Bump Gate 101

Bump gate diagrammed from texasbowhunter.com

A bump gate is a drive-through gate used in rural areas to provide a barrier to livestock that does not require the driver to exit the vehicle, open the gate, drive through, and then close the gate. By contacting the swinging bump gate with the front of a vehicle and then accelerating, the bump gate is pushed open, allowing the vehicle to pass. This requires some skill to avoid the gate swinging back and striking the vehicle.  from Wikipedia article

The Wiki definition  covers what a bump gate is and what it does and the picture shows how it looks.  They are plentiful in the Montell area where they block livestock on public and private roads.

As kids, we loved riding with older cousins and family friends who delighted in jabbing the gate hard so it quickly swung wide open, then gunning the engine and racing forward through the gate.  Sometimes, they lingered, waited until the gate started swinging shut and sharply popped the gate again as they accelerated through the opening.   Mother’s gasp and tsks of disapproval accompanied our roars of laughter.  It probably didn’t do much for the bumper or the gate, but we kids considered it wild entertainment.

Bob, a Michigander, had never seen bump gates before we made our Hill country tour earlier this month.  Until I knew Bob, I thought that you either lived in a lake or in a car factory if you lived in Michigan.  I wasn’t much different from folks who think that Texas is all frontier where we ride horses to school and work.  The reality is that Michigan has farms and ranches and that Bob rode horses in Michigan a heck of a lot more than I did in Texas.

But he never saw bump gates which are more common in Texas, West Texas particularly, than in Michigan where they must not have made their appearance.  I was thinking it might be because Michiganders are skinnier than Texans and not as lazy about getting out of their vehicles to open gates, but we are almost tied in our obesity rankings (Michigan 30%; Texas 30.4%, according to the CDC).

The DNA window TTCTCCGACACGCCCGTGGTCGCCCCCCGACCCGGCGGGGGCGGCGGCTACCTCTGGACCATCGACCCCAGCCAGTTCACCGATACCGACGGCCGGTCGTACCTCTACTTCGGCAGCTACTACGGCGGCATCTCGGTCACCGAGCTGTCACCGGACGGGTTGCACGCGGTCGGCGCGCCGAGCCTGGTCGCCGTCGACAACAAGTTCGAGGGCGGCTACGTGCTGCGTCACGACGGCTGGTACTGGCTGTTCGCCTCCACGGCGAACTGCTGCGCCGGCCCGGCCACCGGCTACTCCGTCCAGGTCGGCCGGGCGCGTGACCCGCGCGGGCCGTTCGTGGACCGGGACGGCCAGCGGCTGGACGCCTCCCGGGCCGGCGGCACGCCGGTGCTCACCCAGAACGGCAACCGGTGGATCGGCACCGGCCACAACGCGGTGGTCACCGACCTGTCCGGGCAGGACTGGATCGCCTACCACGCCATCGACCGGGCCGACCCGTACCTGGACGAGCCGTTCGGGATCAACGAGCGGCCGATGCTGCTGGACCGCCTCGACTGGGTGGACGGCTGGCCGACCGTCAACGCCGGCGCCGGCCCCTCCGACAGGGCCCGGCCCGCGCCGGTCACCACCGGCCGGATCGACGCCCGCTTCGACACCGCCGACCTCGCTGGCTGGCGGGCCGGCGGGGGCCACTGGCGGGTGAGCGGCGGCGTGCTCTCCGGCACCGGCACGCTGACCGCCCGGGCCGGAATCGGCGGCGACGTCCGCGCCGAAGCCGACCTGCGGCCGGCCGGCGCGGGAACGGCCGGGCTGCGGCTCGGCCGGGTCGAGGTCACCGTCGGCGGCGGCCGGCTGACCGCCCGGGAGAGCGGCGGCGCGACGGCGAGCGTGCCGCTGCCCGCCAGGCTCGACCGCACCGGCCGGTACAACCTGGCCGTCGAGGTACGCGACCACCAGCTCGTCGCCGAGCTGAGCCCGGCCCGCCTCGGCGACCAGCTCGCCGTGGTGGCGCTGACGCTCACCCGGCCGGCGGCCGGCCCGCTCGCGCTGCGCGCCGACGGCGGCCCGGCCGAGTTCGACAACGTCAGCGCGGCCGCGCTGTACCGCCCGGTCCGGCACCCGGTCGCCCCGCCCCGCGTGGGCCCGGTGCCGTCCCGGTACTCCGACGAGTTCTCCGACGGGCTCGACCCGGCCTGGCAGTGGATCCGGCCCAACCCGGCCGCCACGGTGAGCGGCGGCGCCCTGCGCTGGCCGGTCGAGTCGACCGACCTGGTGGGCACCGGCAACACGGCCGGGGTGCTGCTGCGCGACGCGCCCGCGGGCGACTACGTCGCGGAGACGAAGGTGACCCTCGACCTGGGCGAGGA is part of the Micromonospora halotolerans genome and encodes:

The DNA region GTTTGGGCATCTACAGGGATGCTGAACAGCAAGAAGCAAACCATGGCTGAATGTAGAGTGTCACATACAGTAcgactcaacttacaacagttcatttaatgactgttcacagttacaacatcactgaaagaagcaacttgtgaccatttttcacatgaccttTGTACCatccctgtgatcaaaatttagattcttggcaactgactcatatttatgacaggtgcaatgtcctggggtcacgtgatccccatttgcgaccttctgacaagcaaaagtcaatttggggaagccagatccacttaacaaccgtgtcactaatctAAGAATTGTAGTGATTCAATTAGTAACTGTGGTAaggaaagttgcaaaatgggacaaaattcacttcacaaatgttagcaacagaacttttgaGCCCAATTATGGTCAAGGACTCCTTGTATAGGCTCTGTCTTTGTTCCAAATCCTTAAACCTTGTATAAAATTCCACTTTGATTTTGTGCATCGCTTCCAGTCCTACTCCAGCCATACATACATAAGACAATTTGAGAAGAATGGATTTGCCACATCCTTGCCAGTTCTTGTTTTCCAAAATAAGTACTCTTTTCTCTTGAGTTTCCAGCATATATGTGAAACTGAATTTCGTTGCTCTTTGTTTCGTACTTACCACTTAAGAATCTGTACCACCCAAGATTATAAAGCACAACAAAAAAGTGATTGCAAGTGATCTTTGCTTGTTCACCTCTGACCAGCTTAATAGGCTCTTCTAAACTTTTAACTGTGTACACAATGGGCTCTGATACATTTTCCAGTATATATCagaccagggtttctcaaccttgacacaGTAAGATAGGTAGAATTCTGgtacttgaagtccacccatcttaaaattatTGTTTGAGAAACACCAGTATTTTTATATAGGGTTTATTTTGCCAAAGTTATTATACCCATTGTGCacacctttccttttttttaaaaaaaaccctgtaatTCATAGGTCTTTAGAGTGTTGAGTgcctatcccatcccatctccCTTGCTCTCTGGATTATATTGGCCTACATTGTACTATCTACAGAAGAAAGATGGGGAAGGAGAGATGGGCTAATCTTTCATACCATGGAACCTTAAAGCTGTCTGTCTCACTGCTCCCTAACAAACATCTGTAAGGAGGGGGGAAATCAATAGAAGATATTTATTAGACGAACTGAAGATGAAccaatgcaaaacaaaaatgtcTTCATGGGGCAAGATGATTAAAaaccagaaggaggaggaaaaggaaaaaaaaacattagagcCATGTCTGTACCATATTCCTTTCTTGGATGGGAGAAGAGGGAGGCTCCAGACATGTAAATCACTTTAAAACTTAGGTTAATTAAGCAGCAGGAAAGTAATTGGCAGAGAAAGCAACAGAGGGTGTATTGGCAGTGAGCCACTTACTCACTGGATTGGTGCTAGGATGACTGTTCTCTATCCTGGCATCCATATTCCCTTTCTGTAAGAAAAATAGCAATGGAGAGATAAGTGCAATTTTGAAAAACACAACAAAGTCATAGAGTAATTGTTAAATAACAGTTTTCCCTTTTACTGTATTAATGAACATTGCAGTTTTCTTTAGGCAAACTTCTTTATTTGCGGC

I wanted Bob to see the area down the county road past the Episcopal Church so we led the way with GE and the kids following us.  When we came to the first gate, Bob hesitated.  (Just hit it with your bumper, Bob, so it swings open.)  He hesitated.  (Bob?  Just bump it.)  Bob’s concerns were that GE’s Traverse doesn’t have much of a bumper and it doesn’t take much to deploy an air bag.  (“You don’t want GE to have to explain to Jonathan that they have a $600 air bag repair because she deliberately hit a gate.”)

I sighed, got out, and swung open the gate, holding it open until both Bob and GE drove passed.  I was grudgingly certain that he had made a valid argument.   GE must have agreed because she rolled down the window and said, “Tell Bob thanks.”  In the end, we had to stop before we got too far down the road.  Washouts from stream crossings caused us to defer the visit to another day.

Bob scouting the road to see if it was Traverse worthy

The littles got a nap in the air-conditioned car; Bob got a preview on what he can see the next time we come up to that part of the country; and GE got to read while we scouted the road ahead.

Excellent way to spend a summer afternoon.

About texasgaga

I am a mom, a grandmom (Gaga to my 2nd oldest grand-child), a sister, a friend, a construction estimator, a homeowner, an active member of a 12 step recovery group, an artist, a reader, a survivor, a do it yourself wannabe, a laugher
This entry was posted in Driving, Family, Hill country, Relationships, Sober Life, Texas, Travel and tagged , , , , , , , . Bookmark the permalink.

1 Response to Bump Gate 101

  1. bob davis says:

    excellent way to spend any day anywhere doing anything ,is with you my margaqret rose !!!

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